FDA Takes Another Look at Osteoporosis Drug Risks
By Rachel Walden — September 20, 2011
Bisphosphonates (e.g. Fosamax, Boniva, and the like) are drugs prescribed for treatment and prevention of osteoporosis in postmenopausal women, but concerns have been raised about possible adverse effects of using the drugs for long periods of time, such as “atypical” femur (thigh) fractures, osteonecrosis (death of the jaw bone), and esophageal cancer.
Last fall, the FDA requested changes to bisphosphonate labels to warn of the fracture risk, explain that the optimal amount of time to take the drug is not known, and recommend that patients and their doctors periodically reevaluate whether the drug should be continued.
Recently, FDA committees on reproductive health drugs and drug safety/risk management met to discuss long-term (>3-5 years) use of bisphosphonates and these potential complications.
In a briefing document prepared for the meeting, the FDA reviewed evidence on these relatively rare but concerning effects, and concluded, “The safety of long-term bisphosphonate therapy continues to be unclear as study results are conflicting as to whether or not ONJ [jaw osteonecrosis], atypical femoral fractures or esophageal cancer are associated with use of bisphosphonates for the prevention and treatment of osteoporosis.”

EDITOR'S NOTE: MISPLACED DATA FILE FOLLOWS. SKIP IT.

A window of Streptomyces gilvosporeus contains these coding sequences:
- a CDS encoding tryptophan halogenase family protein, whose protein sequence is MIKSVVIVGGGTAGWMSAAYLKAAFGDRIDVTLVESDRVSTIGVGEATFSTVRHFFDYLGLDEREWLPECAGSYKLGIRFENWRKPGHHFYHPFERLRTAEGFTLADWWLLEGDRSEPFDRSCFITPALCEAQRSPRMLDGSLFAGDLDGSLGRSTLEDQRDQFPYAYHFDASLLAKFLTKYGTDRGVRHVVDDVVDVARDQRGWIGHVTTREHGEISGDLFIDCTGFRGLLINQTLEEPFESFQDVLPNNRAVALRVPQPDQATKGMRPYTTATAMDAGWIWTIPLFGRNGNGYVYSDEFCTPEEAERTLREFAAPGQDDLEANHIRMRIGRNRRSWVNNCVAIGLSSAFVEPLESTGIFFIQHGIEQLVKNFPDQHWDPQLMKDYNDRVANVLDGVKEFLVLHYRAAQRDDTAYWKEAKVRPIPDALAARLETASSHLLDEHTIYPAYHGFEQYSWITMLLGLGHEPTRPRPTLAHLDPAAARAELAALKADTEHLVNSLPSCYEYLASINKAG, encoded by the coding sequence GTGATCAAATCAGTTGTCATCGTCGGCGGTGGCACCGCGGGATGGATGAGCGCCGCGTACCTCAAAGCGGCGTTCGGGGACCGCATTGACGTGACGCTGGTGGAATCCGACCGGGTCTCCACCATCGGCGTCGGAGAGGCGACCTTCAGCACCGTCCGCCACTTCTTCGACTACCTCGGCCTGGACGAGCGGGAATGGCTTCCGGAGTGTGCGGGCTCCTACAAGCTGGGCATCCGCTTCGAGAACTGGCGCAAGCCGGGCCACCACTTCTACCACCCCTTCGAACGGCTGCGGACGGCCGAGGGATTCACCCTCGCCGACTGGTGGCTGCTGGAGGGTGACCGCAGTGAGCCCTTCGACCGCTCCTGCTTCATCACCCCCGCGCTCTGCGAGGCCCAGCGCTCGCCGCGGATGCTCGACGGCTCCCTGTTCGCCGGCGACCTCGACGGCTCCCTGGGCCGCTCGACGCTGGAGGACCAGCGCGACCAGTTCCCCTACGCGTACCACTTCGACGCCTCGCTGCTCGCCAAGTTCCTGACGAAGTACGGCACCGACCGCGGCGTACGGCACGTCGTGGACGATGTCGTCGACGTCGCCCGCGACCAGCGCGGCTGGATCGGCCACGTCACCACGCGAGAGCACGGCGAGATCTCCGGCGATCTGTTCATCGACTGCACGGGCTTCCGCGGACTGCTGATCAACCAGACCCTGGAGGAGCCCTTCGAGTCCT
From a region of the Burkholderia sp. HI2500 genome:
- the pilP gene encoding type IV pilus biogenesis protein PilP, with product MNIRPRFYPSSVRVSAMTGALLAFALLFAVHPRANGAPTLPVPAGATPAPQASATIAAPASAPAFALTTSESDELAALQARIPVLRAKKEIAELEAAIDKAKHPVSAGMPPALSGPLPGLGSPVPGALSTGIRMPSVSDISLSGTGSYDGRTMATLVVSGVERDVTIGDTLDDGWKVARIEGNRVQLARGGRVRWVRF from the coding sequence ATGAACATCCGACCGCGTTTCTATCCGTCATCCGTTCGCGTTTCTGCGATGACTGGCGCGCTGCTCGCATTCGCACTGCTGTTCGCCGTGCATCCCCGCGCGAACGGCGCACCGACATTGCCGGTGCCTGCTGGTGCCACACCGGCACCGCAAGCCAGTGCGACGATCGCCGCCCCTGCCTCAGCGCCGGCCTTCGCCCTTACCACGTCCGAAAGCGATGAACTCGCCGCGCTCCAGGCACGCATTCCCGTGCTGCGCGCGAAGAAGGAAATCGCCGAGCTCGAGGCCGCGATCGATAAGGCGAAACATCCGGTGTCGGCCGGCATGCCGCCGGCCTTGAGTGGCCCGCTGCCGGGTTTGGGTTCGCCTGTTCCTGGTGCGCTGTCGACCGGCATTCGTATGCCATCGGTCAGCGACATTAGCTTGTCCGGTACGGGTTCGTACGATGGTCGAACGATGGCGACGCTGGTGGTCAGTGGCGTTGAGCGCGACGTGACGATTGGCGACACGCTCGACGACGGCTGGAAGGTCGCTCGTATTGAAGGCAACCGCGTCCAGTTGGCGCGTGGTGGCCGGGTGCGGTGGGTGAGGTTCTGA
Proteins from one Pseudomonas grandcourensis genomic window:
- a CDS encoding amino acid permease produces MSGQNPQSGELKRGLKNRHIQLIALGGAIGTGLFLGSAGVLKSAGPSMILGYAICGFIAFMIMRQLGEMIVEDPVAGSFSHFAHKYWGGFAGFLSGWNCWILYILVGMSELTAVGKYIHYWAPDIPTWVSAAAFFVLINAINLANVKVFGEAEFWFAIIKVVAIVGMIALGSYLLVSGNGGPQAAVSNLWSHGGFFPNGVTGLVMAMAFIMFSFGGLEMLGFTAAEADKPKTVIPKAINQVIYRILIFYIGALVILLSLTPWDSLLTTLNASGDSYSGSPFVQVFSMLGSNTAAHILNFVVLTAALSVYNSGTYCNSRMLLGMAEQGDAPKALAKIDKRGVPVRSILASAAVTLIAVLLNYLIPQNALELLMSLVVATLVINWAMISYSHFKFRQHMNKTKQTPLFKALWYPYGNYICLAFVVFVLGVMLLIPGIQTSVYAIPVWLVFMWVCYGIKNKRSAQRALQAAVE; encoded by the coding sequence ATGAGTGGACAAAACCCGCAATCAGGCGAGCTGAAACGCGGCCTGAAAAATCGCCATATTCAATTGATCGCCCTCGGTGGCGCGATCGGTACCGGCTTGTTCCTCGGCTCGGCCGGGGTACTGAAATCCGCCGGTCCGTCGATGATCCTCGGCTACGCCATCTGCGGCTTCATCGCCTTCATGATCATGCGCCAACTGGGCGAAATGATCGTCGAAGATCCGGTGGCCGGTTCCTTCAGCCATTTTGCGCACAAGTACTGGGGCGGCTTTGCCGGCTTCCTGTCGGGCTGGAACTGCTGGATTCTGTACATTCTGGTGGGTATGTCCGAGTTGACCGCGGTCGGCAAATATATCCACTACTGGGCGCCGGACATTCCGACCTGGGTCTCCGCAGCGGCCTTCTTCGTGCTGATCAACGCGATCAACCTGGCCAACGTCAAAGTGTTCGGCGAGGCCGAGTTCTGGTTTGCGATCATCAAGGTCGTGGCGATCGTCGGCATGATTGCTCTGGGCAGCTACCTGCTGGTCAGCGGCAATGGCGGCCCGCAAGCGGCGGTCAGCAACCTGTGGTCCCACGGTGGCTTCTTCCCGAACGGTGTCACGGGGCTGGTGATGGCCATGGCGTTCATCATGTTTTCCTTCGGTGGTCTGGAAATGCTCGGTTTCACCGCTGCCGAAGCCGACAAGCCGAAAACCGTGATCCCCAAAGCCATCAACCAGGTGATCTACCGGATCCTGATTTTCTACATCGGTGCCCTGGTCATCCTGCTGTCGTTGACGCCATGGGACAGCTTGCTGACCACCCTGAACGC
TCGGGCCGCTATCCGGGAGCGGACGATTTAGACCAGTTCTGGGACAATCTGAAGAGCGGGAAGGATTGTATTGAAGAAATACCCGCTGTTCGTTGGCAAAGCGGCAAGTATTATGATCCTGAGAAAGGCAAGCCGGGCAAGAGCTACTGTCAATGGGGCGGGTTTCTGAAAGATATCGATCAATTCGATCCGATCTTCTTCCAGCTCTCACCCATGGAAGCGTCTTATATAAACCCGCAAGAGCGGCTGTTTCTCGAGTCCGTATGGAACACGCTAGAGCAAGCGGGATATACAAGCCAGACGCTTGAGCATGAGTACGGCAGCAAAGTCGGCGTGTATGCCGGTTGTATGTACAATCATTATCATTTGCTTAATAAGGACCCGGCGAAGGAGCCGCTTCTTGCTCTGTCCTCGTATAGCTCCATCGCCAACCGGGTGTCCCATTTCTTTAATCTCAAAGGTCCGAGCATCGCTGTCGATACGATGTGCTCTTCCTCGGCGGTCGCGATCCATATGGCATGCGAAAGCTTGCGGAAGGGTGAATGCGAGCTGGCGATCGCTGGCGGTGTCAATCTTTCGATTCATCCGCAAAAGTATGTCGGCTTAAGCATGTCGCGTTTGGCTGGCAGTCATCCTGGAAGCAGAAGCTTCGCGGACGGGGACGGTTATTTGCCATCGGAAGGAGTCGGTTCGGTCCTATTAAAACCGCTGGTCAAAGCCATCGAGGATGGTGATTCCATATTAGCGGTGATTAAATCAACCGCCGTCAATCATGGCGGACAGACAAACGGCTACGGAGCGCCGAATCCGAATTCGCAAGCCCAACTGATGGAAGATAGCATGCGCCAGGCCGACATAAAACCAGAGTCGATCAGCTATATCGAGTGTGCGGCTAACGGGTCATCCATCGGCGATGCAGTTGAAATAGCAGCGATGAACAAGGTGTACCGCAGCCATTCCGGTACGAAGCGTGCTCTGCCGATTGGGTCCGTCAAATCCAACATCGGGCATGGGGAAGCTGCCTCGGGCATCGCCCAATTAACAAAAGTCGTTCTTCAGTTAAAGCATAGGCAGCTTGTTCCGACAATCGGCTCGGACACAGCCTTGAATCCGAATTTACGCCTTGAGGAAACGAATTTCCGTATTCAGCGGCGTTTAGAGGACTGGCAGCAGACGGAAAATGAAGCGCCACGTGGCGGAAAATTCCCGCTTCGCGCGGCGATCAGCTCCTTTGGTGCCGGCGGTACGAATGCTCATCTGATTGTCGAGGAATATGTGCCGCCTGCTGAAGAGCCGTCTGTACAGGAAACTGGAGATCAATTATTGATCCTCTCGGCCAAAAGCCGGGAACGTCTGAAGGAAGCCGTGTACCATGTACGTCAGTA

The agency further concluded that the evidence suggests an increased prevalence of jaw osteonecrosis with longer use, especially of 4 or more years, but that larger studies are needed. It also writes that “Atypical fractures…appear to have a strong association with bisphosphonates but there is no current consensus on the extent to which cumulative use of bisphosphonates increases the risk of this rare type of fracture. Finally, no definitive evidence is available to support an association between esophageal cancer and long-term use of bisphosphonates.”
In discussing whether long-term use of bisphosphonates would have a benefit of reducing osteoporosis-related fractures, the agency found no clear benefit of continuing, stating, “These results suggest no significant advantage of continuing drug therapy beyond 5 years.”
The New York Times also has coverage of the recent FDA meeting, and notes: “The committee also called for more study of the overall effectiveness of the drugs in their desired goal of preventing fractures. And the advisers recommended that the F.D.A. take a close look at why the drugs are prescribed as preventive medicine for women who do not even have osteoporosis.”
For more on this topic, see our previous posts, and the National Women’s Health Network, which also raises the issue of whether these drugs should be marketed and prescribed for prevention to healthy women.